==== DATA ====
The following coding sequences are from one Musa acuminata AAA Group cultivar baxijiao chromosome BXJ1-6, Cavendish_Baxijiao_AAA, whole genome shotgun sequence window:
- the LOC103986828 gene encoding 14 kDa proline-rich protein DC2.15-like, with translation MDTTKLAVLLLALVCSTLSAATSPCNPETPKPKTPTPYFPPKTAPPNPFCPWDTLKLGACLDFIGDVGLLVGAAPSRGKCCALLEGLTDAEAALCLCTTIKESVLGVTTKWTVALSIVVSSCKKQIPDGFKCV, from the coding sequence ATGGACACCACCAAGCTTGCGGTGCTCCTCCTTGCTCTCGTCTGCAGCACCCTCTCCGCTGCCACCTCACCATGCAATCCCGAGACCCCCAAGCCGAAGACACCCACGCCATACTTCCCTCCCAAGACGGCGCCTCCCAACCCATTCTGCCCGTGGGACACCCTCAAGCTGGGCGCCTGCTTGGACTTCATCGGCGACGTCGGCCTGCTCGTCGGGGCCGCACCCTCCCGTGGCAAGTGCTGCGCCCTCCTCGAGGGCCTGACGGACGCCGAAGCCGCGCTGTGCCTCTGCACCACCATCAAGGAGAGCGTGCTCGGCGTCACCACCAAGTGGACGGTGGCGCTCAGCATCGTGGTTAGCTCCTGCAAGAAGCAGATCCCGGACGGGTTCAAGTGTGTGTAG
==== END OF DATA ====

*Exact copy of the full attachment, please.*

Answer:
The following coding sequences are from one Musa acuminata AAA Group cultivar baxijiao chromosome BXJ1-6, Cavendish_Baxijiao_AAA, whole genome shotgun sequence window:
- the LOC103986828 gene encoding 14 kDa proline-rich protein DC2.15-like, with translation MDTTKLAVLLLALVCSTLSAATSPCNPETPKPKTPTPYFPPKTAPPNPFCPWDTLKLGACLDFIGDVGLLVGAAPSRGKCCALLEGLTDAEAALCLCTTIKESVLGVTTKWTVALSIVVSSCKKQIPDGFKCV, from the coding sequence ATGGACACCACCAAGCTTGCGGTGCTCCTCCTTGCTCTCGTCTGCAGCACCCTCTCCGCTGCCACCTCACCATGCAATCCCGAGACCCCCAAGCCGAAGACACCCACGCCATACTTCCCTCCCAAGACGGCGCCTCCCAACCCATTCTGCCCGTGGGACACCCTCAAGCTGGGCGCCTGCTTGGACTTCATCGGCGACGTCGGCCTGCTCGTCGGGGCCGCACCCTCCCGTGGCAAGTGCTGCGCCCTCCTCGAGGGCCTGACGGACGCCGAAGCCGCGCTGTGCCTCTGCACCACCATCAAGGAGAGCGTGCTCGGCGTCACCACCAAGTGGACGGTGGCGCTCAGCATCGTGGTTAGCTCCTGCAAGAAGCAGATCCCGGACGGGTTCAAGTGTGTGTAG